Christianity says that Jesus is the Messiah which Judaism does not accept. The Gospels claim that Jesus was a preacher, healer, and messiah. There is no reason to think Jesus would have come into conflict with Jewish authorities in 1st century Judea on account of his preaching and healing[dubious ], yet part of the gospel record is the Cleansing of the Temple. However, claims that he was the Messiah were more controversial. The Hebrew word mashiyakh (משיח) typically signified a man, chosen by God or descended from a man chosen by God, to serve as a civil and military authority. If Jesus made this claim during his life, it is not surprising that many Jews, weary of Roman occupation, would have supported him as a liberator. It is also likely that Jewish authorities would have been cautious, out of fear of Roman reprisal.
Jesus was considered by Christians to be the Messiah, while for most Jews the death of Jesus would have been sufficient proof that he was not the Jewish Messiah. If early Christians preached that Jesus was about to return, it is virtually certain that Jewish authorities would have opposed them out of fear of Roman reprisal.
Such fears would have been well grounded: Jews revolted against the Romans in 66 CE, which culminated with the destruction of the Second Temple in 70 CE. They revolted again under the leadership of the professed messiah Simon Bar Kokhba in 132 CE, which culminated in the expulsion of the Jews from Jerusalem, which Hadrian renamed into Aelia Capitolina in an attempt to wipe out memory of Jews there.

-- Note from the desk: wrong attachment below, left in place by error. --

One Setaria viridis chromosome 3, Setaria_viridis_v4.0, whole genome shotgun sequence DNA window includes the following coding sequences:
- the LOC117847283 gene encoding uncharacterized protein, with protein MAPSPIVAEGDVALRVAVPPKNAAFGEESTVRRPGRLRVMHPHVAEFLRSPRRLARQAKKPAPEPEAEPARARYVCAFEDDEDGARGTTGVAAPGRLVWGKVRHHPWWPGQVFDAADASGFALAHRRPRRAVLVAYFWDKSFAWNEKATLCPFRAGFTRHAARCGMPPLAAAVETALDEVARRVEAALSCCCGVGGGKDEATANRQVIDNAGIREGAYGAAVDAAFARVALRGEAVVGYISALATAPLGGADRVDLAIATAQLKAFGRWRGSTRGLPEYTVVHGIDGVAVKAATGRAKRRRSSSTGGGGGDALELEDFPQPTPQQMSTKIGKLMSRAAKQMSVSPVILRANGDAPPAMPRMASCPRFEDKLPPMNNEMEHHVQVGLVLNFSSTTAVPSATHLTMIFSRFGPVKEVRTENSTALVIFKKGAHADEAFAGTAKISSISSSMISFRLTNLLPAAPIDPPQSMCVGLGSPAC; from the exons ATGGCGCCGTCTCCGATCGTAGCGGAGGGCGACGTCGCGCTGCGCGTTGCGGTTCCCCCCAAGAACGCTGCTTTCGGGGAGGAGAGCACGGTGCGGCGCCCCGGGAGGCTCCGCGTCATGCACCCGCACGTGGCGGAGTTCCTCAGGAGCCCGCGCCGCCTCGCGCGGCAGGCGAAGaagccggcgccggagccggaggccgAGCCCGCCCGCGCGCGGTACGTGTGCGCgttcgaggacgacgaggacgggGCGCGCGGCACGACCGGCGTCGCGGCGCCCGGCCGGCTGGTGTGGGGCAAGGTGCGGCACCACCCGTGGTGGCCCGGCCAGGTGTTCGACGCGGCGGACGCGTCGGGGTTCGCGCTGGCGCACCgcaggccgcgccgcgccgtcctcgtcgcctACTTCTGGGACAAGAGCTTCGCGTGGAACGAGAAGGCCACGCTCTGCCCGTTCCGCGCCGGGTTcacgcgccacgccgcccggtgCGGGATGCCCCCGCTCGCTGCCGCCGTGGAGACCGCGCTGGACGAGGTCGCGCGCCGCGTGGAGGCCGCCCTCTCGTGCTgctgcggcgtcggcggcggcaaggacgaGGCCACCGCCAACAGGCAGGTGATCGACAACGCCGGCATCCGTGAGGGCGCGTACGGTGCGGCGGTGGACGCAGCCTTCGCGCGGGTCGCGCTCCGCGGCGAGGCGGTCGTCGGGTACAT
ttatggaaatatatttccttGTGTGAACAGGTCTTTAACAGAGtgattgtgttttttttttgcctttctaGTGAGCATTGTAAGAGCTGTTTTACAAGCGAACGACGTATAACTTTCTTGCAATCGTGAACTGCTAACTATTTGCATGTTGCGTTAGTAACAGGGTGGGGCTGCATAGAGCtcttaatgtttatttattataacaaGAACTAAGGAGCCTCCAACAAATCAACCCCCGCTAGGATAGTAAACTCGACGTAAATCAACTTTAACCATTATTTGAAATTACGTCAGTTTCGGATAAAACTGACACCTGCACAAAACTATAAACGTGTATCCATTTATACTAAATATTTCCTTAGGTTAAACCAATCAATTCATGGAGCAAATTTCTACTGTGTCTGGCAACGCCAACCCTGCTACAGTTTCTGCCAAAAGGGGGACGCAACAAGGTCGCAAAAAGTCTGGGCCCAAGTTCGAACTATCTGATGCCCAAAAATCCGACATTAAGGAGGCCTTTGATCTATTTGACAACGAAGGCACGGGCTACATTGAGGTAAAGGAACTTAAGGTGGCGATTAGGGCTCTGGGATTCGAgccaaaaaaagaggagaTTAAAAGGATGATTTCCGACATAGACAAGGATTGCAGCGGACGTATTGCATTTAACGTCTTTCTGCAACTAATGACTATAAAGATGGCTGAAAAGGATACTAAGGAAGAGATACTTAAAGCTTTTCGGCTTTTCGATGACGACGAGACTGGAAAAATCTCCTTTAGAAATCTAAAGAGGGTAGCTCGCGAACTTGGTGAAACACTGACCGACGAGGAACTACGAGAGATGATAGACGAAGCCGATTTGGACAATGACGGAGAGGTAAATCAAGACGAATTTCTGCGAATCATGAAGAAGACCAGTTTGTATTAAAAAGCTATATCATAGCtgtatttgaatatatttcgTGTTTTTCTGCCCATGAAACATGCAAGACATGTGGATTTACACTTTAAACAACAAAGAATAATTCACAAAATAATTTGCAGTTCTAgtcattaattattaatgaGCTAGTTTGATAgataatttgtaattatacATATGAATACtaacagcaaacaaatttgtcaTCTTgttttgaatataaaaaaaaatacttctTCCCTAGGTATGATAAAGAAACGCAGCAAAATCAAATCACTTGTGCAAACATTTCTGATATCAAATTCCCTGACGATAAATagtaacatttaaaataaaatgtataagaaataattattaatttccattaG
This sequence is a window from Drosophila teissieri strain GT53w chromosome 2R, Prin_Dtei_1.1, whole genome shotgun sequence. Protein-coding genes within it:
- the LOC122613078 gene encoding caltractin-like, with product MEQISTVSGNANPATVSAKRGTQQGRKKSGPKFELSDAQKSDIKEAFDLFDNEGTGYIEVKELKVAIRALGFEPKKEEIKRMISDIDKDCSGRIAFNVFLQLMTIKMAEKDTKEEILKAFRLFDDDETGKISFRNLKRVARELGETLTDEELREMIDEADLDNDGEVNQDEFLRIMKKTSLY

At the time, Christianity was still considered a sect of Judaism, but the messianic claims alienated many Christians (including Jewish converts) and sharply deepened the schism.
Another source of tension between early Christians and Jews was the question of observance of Mosaic Law which was also debated among Proselytes. Early Christians were divided over the issue: Some Jewish Christians or so-called Judaizers argued that Christians were bound to observe Mosaic law, while Paul perhaps argued that only some of Mosaic Law applied to Christians, though the issue of Paul of Tarsus and Judaism is still hotly debated with some advocating complete abrogation. The issue was argued especially in the context of whether Gentile converts were obligated to undergo circumcision, which was a requirement for Jewish boys. The issue was hotly debated in the 1st century and settled at the Council of Jerusalem, in which Paul and Barnabas participated as representatives of the church at Antioch. The Council decided that Gentile converts were not subject to most Mosaic Law, including circumcision, but required them to stay away from eating meat with blood still on it, eating the meat of strangled animals, eating food offered to idols, and sexual immorality. See also Noahide Law and Proselyte.